Children's Hospital Colorado
Craniofacial Center

Encephalocele

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What is an encephalocele?

An encephalocele is a condition in which part of the brain protrudes through the skull. Usually, in addition to the defect in the skull, there is an underlying defect in the dura, a membrane that separates the brain from the skull. Sometimes, the skin over the encephalocele is absent or thin, but it may be present and normal. Sometimes, there is no brain protruding into what appears to be an encephalocele. Then the encephalocele is not really an encephalocele, but is a meningocele, a protrusion of the membranes covering the brain, but not of the brain itself.

Why do encephaloceles occur?

Usually, encephaloceles and meningoceles are congenital, meaning babies are born with them. In North America, they are most commonly occipital (in the back of the head). In Asia, they are usually sincippital (between the eyes and the nose). Other locations are unusual.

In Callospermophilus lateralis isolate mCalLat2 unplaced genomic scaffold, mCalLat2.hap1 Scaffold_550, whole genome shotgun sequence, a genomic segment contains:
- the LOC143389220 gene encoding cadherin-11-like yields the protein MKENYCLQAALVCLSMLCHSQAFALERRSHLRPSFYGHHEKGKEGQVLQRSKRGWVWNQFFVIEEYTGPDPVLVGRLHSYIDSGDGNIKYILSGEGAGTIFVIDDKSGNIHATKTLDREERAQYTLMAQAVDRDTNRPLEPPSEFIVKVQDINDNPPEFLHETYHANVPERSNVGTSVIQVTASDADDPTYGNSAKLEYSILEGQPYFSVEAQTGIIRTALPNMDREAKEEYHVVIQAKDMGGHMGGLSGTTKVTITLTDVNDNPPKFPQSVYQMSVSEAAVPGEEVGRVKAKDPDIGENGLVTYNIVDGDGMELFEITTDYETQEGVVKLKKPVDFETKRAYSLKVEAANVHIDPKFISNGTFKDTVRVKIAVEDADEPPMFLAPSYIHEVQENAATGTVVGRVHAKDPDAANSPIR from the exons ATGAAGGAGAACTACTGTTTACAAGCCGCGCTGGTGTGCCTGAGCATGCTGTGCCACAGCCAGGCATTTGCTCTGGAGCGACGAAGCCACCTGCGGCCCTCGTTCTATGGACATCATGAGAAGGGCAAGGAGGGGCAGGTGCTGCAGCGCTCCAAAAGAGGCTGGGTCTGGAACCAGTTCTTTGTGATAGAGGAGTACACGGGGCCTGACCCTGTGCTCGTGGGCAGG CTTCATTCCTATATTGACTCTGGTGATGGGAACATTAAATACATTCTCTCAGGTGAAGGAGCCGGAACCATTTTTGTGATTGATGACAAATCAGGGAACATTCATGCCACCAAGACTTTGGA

The cause of congenital encephaloceles and meningoceles is unknown, although they can be associated with various inherited syndromes. Those that are not associated with syndromes are often sporadic and not inherited. Congenital encephaloceles occur in about 1 to 4 out of every 10,000 babies. In both syndromic and sporadic types, congenital encephaloceles and meningoceles are often associated with other malformations of the brain.

Encephaloceles can rarely also be acquired after birth, especially after head trauma. In such cases, the brain protrudes through a traumatic tear in the dura and an overlying skull fracture. With the exception of other injuries to the brain in the posttraumatic variety, acquired encephaloceles are not usually associated with other abnormalities of the brain.

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John Bealer, MD

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